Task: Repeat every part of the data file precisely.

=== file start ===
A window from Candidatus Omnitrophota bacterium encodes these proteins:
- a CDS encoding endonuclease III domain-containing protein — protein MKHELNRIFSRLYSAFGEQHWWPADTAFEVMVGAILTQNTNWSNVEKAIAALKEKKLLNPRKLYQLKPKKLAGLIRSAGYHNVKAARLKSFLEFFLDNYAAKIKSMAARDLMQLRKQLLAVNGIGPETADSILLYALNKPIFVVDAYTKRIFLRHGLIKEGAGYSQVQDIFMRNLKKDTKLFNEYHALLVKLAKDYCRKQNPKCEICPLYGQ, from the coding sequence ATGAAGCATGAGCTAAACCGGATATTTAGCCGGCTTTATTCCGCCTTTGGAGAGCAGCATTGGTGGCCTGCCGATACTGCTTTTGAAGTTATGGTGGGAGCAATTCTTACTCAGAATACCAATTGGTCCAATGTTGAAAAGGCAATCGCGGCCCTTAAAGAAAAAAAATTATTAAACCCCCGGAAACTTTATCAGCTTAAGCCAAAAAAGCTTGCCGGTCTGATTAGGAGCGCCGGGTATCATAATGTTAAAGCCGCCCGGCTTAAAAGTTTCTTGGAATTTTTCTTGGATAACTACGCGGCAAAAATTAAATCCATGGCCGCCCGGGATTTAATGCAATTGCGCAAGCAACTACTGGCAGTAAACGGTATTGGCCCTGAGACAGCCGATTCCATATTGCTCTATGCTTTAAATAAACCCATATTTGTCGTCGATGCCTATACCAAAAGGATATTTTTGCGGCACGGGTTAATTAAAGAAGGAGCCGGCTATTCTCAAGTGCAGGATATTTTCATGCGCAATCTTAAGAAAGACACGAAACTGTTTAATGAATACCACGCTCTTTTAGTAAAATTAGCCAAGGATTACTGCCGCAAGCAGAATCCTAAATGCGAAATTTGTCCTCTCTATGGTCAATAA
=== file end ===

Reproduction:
A window from Candidatus Omnitrophota bacterium encodes these proteins:
- a CDS encoding endonuclease III domain-containing protein — protein MKHELNRIFSRLYSAFGEQHWWPADTAFEVMVGAILTQNTNWSNVEKAIAALKEKKLLNPRKLYQLKPKKLAGLIRSAGYHNVKAARLKSFLEFFLDNYAAKIKSMAARDLMQLRKQLLAVNGIGPETADSILLYALNKPIFVVDAYTKRIFLRHGLIKEGAGYSQVQDIFMRNLKKDTKLFNEYHALLVKLAKDYCRKQNPKCEICPLYGQ, from the coding sequence ATGAAGCATGAGCTAAACCGGATATTTAGCCGGCTTTATTCCGCCTTTGGAGAGCAGCATTGGTGGCCTGCCGATACTGCTTTTGAAGTTATGGTGGGAGCAATTCTTACTCAGAATACCAATTGGTCCAATGTTGAAAAGGCAATCGCGGCCCTTAAAGAAAAAAAATTATTAAACCCCCGGAAACTTTATCAGCTTAAGCCAAAAAAGCTTGCCGGTCTGATTAGGAGCGCCGGGTATCATAATGTTAAAGCCGCCCGGCTTAAAAGTTTCTTGGAATTTTTCTTGGATAACTACGCGGCAAAAATTAAATCCATGGCCGCCCGGGATTTAATGCAATTGCGCAAGCAACTACTGGCAGTAAACGGTATTGGCCCTGAGACAGCCGATTCCATATTGCTCTATGCTTTAAATAAACCCATATTTGTCGTCGATGCCTATACCAAAAGGATATTTTTGCGGCACGGGTTAATTAAAGAAGGAGCCGGCTATTCTCAAGTGCAGGATATTTTCATGCGCAATCTTAAGAAAGACACGAAACTGTTTAATGAATACCACGCTCTTTTAGTAAAATTAGCCAAGGATTACTGCCGCAAGCAGAATCCTAAATGCGAAATTTGTCCTCTCTATGGTCAATAA